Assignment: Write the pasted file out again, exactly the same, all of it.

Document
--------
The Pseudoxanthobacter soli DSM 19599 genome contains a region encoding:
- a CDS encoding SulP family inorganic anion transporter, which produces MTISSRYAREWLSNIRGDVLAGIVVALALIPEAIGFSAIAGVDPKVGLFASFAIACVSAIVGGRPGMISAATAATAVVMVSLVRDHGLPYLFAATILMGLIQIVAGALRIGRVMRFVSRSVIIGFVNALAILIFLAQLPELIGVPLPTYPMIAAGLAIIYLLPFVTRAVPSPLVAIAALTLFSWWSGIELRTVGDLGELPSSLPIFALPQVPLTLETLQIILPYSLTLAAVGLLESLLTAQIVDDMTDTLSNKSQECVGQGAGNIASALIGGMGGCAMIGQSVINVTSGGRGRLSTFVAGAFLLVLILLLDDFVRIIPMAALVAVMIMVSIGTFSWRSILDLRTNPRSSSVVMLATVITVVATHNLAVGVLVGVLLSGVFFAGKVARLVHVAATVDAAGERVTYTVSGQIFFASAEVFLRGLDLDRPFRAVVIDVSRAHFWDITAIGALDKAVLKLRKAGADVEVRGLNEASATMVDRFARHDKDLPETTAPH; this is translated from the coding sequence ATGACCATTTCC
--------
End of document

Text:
The Pseudoxanthobacter soli DSM 19599 genome contains a region encoding:
- a CDS encoding SulP family inorganic anion transporter, which produces MTISSRYAREWLSNIRGDVLAGIVVALALIPEAIGFSAIAGVDPKVGLFASFAIACVSAIVGGRPGMISAATAATAVVMVSLVRDHGLPYLFAATILMGLIQIVAGALRIGRVMRFVSRSVIIGFVNALAILIFLAQLPELIGVPLPTYPMIAAGLAIIYLLPFVTRAVPSPLVAIAALTLFSWWSGIELRTVGDLGELPSSLPIFALPQVPLTLETLQIILPYSLTLAAVGLLESLLTAQIVDDMTDTLSNKSQECVGQGAGNIASALIGGMGGCAMIGQSVINVTSGGRGRLSTFVAGAFLLVLILLLDDFVRIIPMAALVAVMIMVSIGTFSWRSILDLRTNPRSSSVVMLATVITVVATHNLAVGVLVGVLLSGVFFAGKVARLVHVAATVDAAGERVTYTVSGQIFFASAEVFLRGLDLDRPFRAVVIDVSRAHFWDITAIGALDKAVLKLRKAGADVEVRGLNEASATMVDRFARHDKDLPETTAPH; this is translated from the coding sequence ATGACCATTTCC